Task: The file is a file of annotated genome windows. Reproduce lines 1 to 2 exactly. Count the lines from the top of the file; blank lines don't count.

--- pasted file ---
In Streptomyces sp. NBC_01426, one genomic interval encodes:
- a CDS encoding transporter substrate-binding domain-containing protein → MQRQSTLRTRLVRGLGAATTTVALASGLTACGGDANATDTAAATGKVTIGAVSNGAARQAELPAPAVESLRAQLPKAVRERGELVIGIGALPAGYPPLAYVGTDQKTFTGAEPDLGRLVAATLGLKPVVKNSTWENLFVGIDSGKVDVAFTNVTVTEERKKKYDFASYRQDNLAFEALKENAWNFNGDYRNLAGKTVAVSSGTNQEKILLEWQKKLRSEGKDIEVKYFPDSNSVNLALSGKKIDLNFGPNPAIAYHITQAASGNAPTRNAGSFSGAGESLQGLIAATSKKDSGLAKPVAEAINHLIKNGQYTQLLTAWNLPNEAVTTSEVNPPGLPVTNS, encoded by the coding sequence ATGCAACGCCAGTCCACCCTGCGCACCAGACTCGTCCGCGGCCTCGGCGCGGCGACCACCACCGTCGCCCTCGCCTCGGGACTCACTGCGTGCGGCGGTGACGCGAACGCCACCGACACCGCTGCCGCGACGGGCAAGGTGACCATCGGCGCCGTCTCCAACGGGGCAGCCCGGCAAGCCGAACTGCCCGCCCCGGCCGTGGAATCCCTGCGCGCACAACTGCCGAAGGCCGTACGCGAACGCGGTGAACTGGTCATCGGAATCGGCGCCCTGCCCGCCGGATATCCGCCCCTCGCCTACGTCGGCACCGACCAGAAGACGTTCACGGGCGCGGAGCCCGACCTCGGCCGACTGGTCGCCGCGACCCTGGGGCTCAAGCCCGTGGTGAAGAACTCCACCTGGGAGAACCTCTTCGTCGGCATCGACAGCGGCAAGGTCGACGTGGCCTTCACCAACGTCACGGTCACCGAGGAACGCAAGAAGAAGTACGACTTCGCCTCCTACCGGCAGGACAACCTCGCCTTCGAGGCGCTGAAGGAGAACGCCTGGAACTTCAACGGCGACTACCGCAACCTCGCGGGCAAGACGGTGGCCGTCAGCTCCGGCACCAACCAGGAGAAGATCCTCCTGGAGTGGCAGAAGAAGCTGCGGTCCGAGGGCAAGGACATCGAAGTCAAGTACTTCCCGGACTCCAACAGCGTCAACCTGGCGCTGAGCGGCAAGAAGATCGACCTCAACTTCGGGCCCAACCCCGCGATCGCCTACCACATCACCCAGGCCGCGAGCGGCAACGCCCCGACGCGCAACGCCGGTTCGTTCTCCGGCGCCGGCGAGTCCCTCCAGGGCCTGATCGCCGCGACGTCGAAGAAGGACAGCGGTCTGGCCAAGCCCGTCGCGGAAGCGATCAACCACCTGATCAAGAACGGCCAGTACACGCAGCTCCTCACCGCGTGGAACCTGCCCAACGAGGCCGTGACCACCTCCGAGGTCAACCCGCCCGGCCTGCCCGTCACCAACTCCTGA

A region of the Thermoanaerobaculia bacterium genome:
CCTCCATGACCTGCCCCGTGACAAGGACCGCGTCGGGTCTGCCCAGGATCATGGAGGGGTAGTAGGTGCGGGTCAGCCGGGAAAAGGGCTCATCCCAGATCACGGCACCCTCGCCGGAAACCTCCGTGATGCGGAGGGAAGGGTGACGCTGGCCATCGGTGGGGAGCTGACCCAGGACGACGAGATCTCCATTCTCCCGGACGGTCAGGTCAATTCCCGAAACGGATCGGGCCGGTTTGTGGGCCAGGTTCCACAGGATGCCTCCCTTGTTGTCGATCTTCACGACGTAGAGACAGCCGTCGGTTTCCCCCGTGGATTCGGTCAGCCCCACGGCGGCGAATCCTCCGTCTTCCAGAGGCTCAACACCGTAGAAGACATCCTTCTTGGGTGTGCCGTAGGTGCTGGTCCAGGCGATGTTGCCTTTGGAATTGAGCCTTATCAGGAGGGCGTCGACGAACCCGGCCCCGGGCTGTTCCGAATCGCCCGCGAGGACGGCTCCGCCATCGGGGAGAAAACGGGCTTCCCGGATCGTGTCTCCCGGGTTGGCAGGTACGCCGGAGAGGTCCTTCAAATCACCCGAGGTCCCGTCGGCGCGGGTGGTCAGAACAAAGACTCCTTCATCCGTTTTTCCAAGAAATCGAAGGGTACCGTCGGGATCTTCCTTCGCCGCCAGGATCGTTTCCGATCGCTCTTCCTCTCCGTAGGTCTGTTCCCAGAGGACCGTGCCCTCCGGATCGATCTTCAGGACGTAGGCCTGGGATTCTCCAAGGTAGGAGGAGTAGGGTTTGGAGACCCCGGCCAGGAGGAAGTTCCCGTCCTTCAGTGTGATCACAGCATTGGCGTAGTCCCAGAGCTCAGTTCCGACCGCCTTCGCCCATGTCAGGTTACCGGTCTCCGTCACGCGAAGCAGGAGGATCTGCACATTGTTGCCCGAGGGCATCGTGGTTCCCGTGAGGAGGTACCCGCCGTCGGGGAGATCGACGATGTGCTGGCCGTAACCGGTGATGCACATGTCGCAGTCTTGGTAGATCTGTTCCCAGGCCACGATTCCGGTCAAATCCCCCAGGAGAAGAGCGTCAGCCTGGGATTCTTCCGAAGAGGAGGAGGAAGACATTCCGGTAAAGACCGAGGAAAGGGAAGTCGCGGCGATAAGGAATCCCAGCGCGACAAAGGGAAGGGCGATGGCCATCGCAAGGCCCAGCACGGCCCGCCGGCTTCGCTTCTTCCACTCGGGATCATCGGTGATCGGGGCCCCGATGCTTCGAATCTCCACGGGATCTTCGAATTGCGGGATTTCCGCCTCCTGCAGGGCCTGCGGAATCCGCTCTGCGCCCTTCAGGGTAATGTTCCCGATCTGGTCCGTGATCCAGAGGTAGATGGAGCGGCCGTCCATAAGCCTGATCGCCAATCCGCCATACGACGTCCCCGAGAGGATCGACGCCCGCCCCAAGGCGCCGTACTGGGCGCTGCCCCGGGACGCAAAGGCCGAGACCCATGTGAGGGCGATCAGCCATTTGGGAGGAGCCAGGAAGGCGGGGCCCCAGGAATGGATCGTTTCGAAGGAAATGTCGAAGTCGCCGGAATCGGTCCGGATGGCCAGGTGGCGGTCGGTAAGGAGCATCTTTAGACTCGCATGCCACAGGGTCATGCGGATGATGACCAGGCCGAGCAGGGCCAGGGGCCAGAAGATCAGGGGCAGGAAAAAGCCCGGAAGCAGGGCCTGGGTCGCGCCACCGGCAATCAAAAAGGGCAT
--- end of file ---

In Streptomyces sp. NBC_01426, one genomic interval encodes:
- a CDS encoding transporter substrate-binding domain-containing protein → MQRQSTLRTRLVRGLGAATTTVALASGLTACGGDANATDTAAATGKVTIGAVSNGAARQAELPAPAVESLRAQLPKAVRERGELVIGIGALPAGYPPLAYVGTDQKTFTGAEPDLGRLVAATLGLKPVVKNSTWENLFVGIDSGKVDVAFTNVTVTEERKKKYDFASYRQDNLAFEALKENAWNFNGDYRNLAGKTVAVSSGTNQEKILLEWQKKLRSEGKDIEVKYFPDSNSVNLALSGKKIDLNFGPNPAIAYHITQAASGNAPTRNAGSFSGAGESLQGLIAATSKKDSGLAKPVAEAINHLIKNGQYTQLLTAWNLPNEAVTTSEVNPPGLPVTNS, encoded by the coding sequence ATGCAACGCCAGTCCACCCTGCGCACCAGACTCGTCCGCGGCCTCGGCGCGGCGACCACCACCGTCGCCCTCGCCTCGGGACTCACTGCGTGCGGCGGTGACGCGAACGCCACCGACACCGCTGCCGCGACGGGCAAGGTGACCATCGGCGCCGTCTCCAACGGGGCAGCCCGGCAAGCCGAACTGCCCGCCCCGGCCGTGGAATCCCTGCGCGCACAACTGCCGAAGGCCGTACGCGAACGCGGTGAACTGGTCATCGGAATCGGCGCCCTGCCCGCCGGATATCCGCCCCTCGCCTACGTCGGCACCGACCAGAAGACGTTCACGGGCGCGGAGCCCGACCTCGGCCGACTGGTCGCCGCGACCCTGGGGCTCAAGCCCGTGGTGAAGAACTCCACCTGGGAGAACCTCTTCGTCGGCATCGACAGCGGCAAGGTCGACGTGGCCTTCACCAACGTCACGGTCACCGAGGAACGCAAGAAGAAGTACGACTTCGCCTCCTACCGGCAGGACAACCTCGCCTTCGAGGCGCTGAAGGAGAACGCCTGGAACTTCAACGGCGACTACCGCAACCTCGCGGGCAAGACGGTGGCCGTCAGCTCCGGCACCAACCAGGAGAAGATCCTCCTGGAGTGGCAGAAGAAGCTGCGGTCCGAGGGCAAGGACATCGAAGTCAAGTACTTCCCGGACTCCAACAGCGTCAACCTGGCGCTGAGCGGCAAGAAGATCGACCTCAACTTCGGGCCCAACCCCGCGATCGCCTACCACATCACCCAGGCCGCGAGCGGCAACGCCCCGACGCGCAACGCCGGTTCGTTCTCCGGCGCCGGCGAGTCCCTCCAGGGCCTGATCGCCGCGACGTCGAAGAAGGACAGCGGTCTGGCCAAGCCCGTCGCGGAAGCGATCAACCACCTGATCAAGAACGGCCAGTACACGCAGCTCCTCACCGCGTGGAACCTGCCCAACGAGGCCGTGACCACCTCCGAGGTCAACCCGCCCGGCCTGCCCGTCACCAACTCCTGA